One positive PFT result is by no means conclusive, so in July this year while in high range ketosis I went back to the same respiratory clinic for more pulmonary function testing. This time I wanted to see if I could replicate my 2017 tests by using a double dose of the HVMN ketone ester. For those of you who don’t know what a ketone ester is, simply, it is a liquid dose of a ketones which can put you in high range ketosis within 30 minutes. Click here for an article on my previous experience with ketone esters.
When I received the results of my PFT’s it brought a smile to my face. This time my results recorded were my best since being diagnosed with COPD. When you consider COPD is a progressive disease the 2017 and 2018 tests while in ketosis are significant.
The question is what has changed? In my uneducated opinion – it’s all about inflammation. My blood results since starting the ketogenic diet have showed a continual reduction in my inflammation markers. If you told any respiratory researcher a severe COPD patient had a CRP (marker of inflammation) of 1, they would be shocked. A common trait of a patient with a chronic inflammatory disease is a high CRP blood result – over 5 is considered high.
It is my opinion in relation to respiratory disease you cannot repair the structural damage to our lungs, but you can significantly reduce the systemic inflammation which drives the disease. The main ketone body produced when on a ketogenic diet – beta-hydroxybutyrate (BHB) has been shown in studies to suppress the NLRP3 inflammasome, a major driver in respiratory disease.
We now have a supplement available for sale which has the potential to improve the quality of life in respiratory patients. Unfortunately, at this stage the cost of this ketone ester makes it inaccessible to the average patient. That aside and given the fact BHB is formed naturally in the body, research into BHB as a treatment option for respiratory disease is a must.
Over the last two years I have spent a lot of time and money on observing and testing the role a ketogenic diet on my COPD. I have now reached the point as a patient with limited resources where I cannot test anything else. In the last 20+ years little has changed in how we treat COPD. Respiratory researchers have a focus on pharmaceutical interventions, as much of their funding is sourced from pharmaceutical companies.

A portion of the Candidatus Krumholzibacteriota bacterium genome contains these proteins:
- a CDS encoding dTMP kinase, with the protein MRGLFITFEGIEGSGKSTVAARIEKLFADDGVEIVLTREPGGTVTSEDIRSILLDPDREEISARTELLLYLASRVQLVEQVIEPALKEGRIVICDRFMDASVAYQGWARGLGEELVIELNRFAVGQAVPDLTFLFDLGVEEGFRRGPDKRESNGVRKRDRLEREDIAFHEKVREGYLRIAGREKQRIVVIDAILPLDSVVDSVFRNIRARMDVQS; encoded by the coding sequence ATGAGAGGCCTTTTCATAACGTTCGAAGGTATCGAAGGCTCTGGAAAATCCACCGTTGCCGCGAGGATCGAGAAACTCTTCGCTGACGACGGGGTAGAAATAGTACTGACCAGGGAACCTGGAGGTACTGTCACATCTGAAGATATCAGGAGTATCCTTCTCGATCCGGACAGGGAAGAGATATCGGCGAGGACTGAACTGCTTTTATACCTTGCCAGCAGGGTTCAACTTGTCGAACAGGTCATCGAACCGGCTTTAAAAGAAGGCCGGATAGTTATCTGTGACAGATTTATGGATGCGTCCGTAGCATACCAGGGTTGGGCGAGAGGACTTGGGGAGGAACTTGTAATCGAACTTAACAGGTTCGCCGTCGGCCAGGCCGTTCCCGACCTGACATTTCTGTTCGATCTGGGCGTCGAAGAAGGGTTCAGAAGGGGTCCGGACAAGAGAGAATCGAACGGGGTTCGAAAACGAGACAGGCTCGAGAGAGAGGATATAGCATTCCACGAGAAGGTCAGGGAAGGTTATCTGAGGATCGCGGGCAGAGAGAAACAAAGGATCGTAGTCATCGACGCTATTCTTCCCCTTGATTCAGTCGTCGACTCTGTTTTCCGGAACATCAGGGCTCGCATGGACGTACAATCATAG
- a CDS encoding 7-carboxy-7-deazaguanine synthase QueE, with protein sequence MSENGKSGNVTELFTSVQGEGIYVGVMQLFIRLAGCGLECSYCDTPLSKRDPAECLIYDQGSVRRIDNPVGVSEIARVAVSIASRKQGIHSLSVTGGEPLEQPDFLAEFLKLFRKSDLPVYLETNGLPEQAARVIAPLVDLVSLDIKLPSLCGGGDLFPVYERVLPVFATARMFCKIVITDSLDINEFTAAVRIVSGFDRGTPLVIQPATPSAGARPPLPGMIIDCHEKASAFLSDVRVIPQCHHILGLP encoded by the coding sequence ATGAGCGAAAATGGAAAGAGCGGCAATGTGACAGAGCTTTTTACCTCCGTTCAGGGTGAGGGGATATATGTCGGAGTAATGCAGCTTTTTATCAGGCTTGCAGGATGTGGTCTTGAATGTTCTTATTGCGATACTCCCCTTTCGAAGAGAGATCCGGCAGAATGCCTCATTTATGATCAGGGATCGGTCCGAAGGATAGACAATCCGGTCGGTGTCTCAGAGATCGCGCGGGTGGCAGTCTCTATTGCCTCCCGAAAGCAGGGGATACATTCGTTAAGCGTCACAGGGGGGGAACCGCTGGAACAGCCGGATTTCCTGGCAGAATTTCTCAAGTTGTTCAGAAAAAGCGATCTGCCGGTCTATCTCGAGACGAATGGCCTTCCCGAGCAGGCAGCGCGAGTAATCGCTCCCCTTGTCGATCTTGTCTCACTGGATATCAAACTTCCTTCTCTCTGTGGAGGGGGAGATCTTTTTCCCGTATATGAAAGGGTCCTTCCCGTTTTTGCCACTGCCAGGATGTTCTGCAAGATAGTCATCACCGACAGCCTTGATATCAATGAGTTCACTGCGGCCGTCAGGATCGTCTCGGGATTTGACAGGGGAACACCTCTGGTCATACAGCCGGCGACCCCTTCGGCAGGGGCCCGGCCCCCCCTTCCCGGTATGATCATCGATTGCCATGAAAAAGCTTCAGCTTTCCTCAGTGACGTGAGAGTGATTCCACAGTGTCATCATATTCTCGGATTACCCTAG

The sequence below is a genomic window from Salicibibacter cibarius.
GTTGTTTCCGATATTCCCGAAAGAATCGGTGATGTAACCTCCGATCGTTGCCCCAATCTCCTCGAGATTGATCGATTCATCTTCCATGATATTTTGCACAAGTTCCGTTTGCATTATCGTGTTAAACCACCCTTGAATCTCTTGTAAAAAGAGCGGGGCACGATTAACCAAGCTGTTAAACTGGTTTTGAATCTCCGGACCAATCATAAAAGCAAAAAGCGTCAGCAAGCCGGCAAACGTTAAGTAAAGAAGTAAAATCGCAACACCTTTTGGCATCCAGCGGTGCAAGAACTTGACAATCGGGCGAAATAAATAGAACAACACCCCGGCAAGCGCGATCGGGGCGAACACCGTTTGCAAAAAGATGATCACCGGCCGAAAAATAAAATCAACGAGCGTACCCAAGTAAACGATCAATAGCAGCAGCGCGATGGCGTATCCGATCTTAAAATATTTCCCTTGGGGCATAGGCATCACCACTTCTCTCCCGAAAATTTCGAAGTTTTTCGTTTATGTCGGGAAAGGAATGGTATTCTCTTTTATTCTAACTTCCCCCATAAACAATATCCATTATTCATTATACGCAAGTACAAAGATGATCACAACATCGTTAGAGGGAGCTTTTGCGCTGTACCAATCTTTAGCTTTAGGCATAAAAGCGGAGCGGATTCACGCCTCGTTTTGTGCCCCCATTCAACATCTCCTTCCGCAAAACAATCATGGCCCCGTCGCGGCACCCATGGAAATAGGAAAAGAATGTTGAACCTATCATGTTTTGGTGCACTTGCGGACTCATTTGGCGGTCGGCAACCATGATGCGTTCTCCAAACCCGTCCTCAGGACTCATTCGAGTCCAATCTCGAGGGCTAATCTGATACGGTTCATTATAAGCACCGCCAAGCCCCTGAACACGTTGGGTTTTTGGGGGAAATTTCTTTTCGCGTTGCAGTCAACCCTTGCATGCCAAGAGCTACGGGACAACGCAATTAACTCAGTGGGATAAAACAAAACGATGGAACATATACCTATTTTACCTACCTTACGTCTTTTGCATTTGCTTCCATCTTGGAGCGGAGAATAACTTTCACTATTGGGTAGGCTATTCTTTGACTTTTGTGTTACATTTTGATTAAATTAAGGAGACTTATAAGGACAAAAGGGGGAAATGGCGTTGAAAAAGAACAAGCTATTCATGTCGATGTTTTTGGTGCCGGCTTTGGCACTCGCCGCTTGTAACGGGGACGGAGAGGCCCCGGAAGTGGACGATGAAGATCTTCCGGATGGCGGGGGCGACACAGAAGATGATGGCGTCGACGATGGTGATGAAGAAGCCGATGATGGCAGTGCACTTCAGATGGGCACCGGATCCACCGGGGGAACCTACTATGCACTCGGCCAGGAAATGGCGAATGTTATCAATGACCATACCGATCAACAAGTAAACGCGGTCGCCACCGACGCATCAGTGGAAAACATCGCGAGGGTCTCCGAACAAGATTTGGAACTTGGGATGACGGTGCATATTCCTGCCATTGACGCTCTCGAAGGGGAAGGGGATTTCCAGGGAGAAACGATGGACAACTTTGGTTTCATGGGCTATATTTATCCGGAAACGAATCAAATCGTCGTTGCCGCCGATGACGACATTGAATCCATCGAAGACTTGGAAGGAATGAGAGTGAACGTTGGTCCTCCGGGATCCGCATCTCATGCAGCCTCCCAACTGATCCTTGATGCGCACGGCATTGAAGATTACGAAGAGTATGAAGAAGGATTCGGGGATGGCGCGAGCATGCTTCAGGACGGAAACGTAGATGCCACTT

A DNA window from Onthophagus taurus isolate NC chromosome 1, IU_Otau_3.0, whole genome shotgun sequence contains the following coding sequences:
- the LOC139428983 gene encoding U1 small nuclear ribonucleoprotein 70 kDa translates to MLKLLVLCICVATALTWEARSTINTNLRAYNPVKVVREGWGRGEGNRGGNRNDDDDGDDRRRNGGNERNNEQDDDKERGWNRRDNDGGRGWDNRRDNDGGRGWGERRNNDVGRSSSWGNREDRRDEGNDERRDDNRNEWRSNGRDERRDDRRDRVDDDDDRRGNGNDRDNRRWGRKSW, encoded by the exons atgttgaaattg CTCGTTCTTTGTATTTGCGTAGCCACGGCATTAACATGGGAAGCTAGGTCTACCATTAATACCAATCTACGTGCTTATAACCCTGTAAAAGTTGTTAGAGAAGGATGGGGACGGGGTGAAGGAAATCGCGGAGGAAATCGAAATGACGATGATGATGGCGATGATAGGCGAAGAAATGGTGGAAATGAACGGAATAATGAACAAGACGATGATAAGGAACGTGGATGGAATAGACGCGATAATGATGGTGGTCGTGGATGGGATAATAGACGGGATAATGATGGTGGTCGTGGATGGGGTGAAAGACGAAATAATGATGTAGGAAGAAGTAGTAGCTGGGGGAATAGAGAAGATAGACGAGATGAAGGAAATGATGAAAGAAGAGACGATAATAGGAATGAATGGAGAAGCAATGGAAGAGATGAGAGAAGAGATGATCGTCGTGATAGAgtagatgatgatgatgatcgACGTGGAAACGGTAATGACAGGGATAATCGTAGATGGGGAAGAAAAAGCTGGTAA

At the time of writing this article there are 51 COPD studies on the NIH website and not one in relation to nutrition. While I have found a strategy, which has significantly improved my quality of life, my heart breaks for the many who are suffering far more than they need to be. Until such time as healthcare professionals and researchers in the respiratory space start taking nutrition seriously the status quo will continue.
We need our respiratory professionals to start looking outside the box, to be ground breakers. A glimpse back through research papers show the potential of specific dietary strategies and their effects on pulmonary patients. These studies have been either forgotten or ignored. Question is will anyone ever take up the running?
Despite what some have said when I first wrote about the ketogenic diet, I’m still here, I haven’t died or developed cardiovascular disease. In fact, I’m thriving. See the thing is with a nutritional strategy, if you are not doing well on it you can simply stop. You don’t actually have to wait for clinical trials which can take years.
There are a growing number of registered dieticians who are well educated in using either low carbohydrate, high fat or ketogenic diets. A patient could potentially liaise with their doctor and dietician to safely and effectively implement these dietary changes. Once a patient understands the types of foods and quantities which can be eaten they can continue managing their diet themselves.